Art & Design
Backstage is abuzz at the Ellie Caulkins Opera House on the day before Thanksgiving. The Nutcracker opens on Saturday, and the full casts—yes, there are three—are rehearsing. The principals, soloists and the many young dancers from Colorado Ballet Academy are working, and waiting. The youngsters playing revelers in the party scene are trying to be nonchalant, masking their excitement while sneaking peeks at the Colorado Ballet stars in their midst. “The stage is much smaller when you’re dancing than it looks from the audience,” one in-the-know girl informs me.
Sharon Wehner bounds out of her dressing room, wearing a broad smile and extending her hand in a firm handshake. With her slight frame and youthful countenance, she could be a member of the corps de ballet, or even an academy student rather than a principal dancer. Only, she isn’t wearing every ballet accessory imaginable like the little girls milling about.
After 22 years with Colorado Ballet, most of those as a principal dancer, Wehner is poised for retirement at the end of the 2017-2018 season. It’s a big deal in the dance world when a principal retires, all the more so one of such long tenure.
“Sharon chose this place to spend her career. She’s small in stature, but she carries herself as a much larger presence. She works hard at developing a character, and she approaches her work with a diligence that others can look up to,” says Gil Boggs, artistic director. “I tell young dancers to watch Sharon and how she approaches each day. There’s a great deal to be learned from her presence.”
“A principal dancer sets the tone for the company. All of the dancers look to her for her work ethic and commitment,” says Aubrey Klinger Fearns, principal dancer and rehearsal director at Davis Contemporary Dance Company. She recalls taking classes with Wehner. “We’re all professional dancers, but when Sharon walks in, the seas part. Her technique is perfect and her presence is calm. She is a lesson in beauty and elegance.”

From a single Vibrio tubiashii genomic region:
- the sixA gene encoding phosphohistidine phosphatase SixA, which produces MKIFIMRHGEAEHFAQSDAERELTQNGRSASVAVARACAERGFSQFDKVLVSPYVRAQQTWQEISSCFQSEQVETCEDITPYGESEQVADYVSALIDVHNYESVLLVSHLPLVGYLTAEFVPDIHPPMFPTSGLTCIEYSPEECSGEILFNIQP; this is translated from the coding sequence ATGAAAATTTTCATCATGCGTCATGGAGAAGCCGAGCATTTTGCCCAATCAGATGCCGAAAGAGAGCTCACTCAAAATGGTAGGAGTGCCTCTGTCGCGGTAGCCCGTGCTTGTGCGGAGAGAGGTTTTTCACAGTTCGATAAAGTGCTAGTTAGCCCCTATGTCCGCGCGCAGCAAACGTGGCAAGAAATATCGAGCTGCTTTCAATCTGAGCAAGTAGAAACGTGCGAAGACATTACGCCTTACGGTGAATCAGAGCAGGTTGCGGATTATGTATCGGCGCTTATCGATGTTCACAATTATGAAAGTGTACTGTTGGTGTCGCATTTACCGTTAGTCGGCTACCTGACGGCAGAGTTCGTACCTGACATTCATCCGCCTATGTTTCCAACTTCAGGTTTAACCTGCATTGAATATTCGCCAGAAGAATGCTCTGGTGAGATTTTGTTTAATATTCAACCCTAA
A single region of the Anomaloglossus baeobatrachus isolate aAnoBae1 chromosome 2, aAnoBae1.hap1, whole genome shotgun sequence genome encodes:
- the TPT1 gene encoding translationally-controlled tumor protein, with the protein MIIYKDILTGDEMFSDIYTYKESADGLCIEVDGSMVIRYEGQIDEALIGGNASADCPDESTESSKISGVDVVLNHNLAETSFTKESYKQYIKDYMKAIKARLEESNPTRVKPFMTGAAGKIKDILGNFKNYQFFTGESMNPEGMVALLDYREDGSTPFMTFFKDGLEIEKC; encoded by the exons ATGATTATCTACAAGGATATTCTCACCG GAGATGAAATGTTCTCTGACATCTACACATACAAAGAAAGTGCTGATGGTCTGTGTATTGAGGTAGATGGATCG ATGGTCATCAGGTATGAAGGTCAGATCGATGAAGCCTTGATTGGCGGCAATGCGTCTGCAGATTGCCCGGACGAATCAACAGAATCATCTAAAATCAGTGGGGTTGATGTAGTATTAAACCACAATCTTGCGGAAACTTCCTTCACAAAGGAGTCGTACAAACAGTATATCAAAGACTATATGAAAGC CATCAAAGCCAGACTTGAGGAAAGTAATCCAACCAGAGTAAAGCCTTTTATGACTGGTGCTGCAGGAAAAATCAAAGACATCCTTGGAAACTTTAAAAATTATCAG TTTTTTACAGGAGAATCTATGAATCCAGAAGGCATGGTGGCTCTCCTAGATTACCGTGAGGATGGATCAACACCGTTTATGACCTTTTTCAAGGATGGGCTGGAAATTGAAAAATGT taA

Wehner acknowledges but underplays her role. “I’m just doing my thing. I just try to be the best me,” she says. “There is an awareness of how you are an example not only for the company dancers, but also for the children that are in the school and in performances like The Nutcracker. It’s not just how you show up on stage, but how you show up backstage. If I can be an example, it’s of how you can work through difficult things. It’s a balance.”
Originally from San Jose, Calif., Wehner joined Colorado Ballet in 1995 and was promoted to principal dancer in 1999. During the last 22 years, she has performed many lead roles with the company. In addition to Colorado Ballet, Wehner has also performed with The Washington Ballet, Oakland Ballet and Amy Seiwert’s Imagery. She has been a guest artist at the Vail Dance Festival, the Aoyama Ballet Festival in Japan and the National Ballet of Japan’s Golden Ballet Co-star.
“It doesn’t seem all that long ago that I was 19, and a junior company member making $300 a week. I didn’t have the experiences of my friends, I didn’t party. Dance was everything. You have to grow up quickly. When you join a professional company, in a way, every single day is an audition. You’re judged on the way you carry yourself and the way you handle correction.”
Ballet class is part of a dancer’s life, no matter her position in the company. Soloists, principals and members of the corps de ballet, work on piques and plies just as the youngest members of Colorado Ballet Academy classes do. There are no shortcuts when it comes to honing one’s craft. “Class is where you assess, where you say I need a little more of this, or less of that. It’s about conditioning, like an athlete needs conditioning,” Wehner explains.
Younger members of the company are at the barre alongside the principals, watching Wehner. “Yeah, I kind of wish they weren’t,” she laughs. “Class is not a performance for me. For me, it’s a very personal experience, especially if I’m working through an injury. Then, I have to be especially mindful of what my body needs that day. Maybe my leg doesn’t go as high that day, but I’m working correctly and with integrity for where my body is at.”